I don’t want to be to snarky about this, but, honestly, I’m not entirely sure where you have to stand to get this kind of perspective on society. True, there have always been skeptics–Thoreaus, Postmans, Elluls, Toflers–but, historically, they have been the counterpoint, not the main theme. They have always been marginal figures, and they have never managed to stem the dominant tide of techno-enthusiasm. (Granted, the case may be different in Europe, where, for example, nuclear energy has been in retreat since the Fukushima disaster in 2011.) Perhaps we simply prefer to see ourselves, regardless of the actual state of affairs, as an embattled minority. And perhaps, I’m guilty of this, too.

In any case, the only evidence that Solana submits in defense of his claim that “people are more frightened of the future than they have ever been” is a decidedly non-scientific survey of attitudes toward artificial intelligence. You can follow the link to read the details, but basically the survey offered three choices:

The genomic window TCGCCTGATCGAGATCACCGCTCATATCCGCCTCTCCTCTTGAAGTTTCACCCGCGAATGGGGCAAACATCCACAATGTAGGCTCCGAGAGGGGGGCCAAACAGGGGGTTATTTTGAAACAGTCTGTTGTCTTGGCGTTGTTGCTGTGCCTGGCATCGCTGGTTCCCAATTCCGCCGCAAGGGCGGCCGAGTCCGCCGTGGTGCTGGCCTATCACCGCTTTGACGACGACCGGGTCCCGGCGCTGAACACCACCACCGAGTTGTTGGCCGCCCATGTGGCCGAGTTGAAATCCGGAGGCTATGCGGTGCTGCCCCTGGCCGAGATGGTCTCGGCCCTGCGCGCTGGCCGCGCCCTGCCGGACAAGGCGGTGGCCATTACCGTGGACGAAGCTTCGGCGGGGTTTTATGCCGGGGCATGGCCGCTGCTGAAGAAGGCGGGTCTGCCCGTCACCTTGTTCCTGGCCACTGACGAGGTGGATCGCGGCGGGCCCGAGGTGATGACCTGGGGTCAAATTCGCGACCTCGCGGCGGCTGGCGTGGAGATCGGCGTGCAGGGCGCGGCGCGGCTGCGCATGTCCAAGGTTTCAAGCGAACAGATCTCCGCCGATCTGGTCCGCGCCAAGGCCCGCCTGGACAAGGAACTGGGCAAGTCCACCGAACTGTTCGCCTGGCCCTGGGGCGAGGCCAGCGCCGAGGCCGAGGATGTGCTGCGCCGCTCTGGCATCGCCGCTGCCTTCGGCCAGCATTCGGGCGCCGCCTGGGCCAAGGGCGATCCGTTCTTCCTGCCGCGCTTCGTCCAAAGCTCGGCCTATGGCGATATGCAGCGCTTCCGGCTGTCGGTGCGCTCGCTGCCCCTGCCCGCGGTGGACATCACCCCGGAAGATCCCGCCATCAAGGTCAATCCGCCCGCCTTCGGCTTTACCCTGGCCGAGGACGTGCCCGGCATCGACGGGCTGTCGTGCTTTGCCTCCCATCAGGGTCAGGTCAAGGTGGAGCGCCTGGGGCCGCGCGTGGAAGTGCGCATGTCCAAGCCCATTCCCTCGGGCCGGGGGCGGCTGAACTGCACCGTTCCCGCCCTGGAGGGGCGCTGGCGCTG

1. Yes, I find the idea of intelligent machines frightening
2. No, I don’t find intelligent machines frightening
3. I’m not afraid of intelligent machines, I’m afraid of how humans will use the technology

Here are the results:

1. 16.7%
2. 27.1%
3. 56.3%

Set aside any methodological issues; the results as reported simply don’t support Solana’s assertion that “the average American is overwhelmingly afraid of artificial intelligence.” Given the phrasing of the third choice, selecting it hardly suggests irrational fear. In fact, it may just reflect a modicum of common sense. By contrast, consider this recent Pew Research survey which found that “When asked for their general views on technology’s long-term impact on life in the future, technological optimists outnumber pessimists by two-to-one.”